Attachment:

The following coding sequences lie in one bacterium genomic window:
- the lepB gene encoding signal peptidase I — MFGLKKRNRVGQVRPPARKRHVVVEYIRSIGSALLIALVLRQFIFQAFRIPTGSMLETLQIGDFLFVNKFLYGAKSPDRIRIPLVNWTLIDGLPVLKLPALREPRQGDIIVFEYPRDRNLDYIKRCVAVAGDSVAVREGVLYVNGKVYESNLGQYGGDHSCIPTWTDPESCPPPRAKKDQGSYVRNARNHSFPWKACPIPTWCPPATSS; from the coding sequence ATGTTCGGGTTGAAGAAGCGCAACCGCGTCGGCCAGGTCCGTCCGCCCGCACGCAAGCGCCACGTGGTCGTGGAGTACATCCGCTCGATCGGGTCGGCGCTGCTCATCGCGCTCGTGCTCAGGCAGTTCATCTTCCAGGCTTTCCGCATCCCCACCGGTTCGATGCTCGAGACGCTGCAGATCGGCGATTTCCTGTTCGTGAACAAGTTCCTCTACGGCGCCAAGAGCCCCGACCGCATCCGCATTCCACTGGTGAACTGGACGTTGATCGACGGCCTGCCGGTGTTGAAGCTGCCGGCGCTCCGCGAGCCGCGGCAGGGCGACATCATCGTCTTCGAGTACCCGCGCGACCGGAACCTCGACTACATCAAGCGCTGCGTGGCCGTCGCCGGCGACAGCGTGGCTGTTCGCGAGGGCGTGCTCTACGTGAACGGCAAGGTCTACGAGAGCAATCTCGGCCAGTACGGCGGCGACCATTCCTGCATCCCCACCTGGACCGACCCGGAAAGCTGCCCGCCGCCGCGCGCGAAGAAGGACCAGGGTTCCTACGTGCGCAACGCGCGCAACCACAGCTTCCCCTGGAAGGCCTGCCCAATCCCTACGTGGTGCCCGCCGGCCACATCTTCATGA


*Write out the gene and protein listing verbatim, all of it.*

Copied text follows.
The following coding sequences lie in one bacterium genomic window:
- the lepB gene encoding signal peptidase I — MFGLKKRNRVGQVRPPARKRHVVVEYIRSIGSALLIALVLRQFIFQAFRIPTGSMLETLQIGDFLFVNKFLYGAKSPDRIRIPLVNWTLIDGLPVLKLPALREPRQGDIIVFEYPRDRNLDYIKRCVAVAGDSVAVREGVLYVNGKVYESNLGQYGGDHSCIPTWTDPESCPPPRAKKDQGSYVRNARNHSFPWKACPIPTWCPPATSS; from the coding sequence ATGTTCGGGTTGAAGAAGCGCAACCGCGTCGGCCAGGTCCGTCCGCCCGCACGCAAGCGCCACGTGGTCGTGGAGTACATCCGCTCGATCGGGTCGGCGCTGCTCATCGCGCTCGTGCTCAGGCAGTTCATCTTCCAGGCTTTCCGCATCCCCACCGGTTCGATGCTCGAGACGCTGCAGATCGGCGATTTCCTGTTCGTGAACAAGTTCCTCTACGGCGCCAAGAGCCCCGACCGCATCCGCATTCCACTGGTGAACTGGACGTTGATCGACGGCCTGCCGGTGTTGAAGCTGCCGGCGCTCCGCGAGCCGCGGCAGGGCGACATCATCGTCTTCGAGTACCCGCGCGACCGGAACCTCGACTACATCAAGCGCTGCGTGGCCGTCGCCGGCGACAGCGTGGCTGTTCGCGAGGGCGTGCTCTACGTGAACGGCAAGGTCTACGAGAGCAATCTCGGCCAGTACGGCGGCGACCATTCCTGCATCCCCACCTGGACCGACCCGGAAAGCTGCCCGCCGCCGCGCGCGAAGAAGGACCAGGGTTCCTACGTGCGCAACGCGCGCAACCACAGCTTCCCCTGGAAGGCCTGCCCAATCCCTACGTGGTGCCCGCCGGCCACATCTTCATGA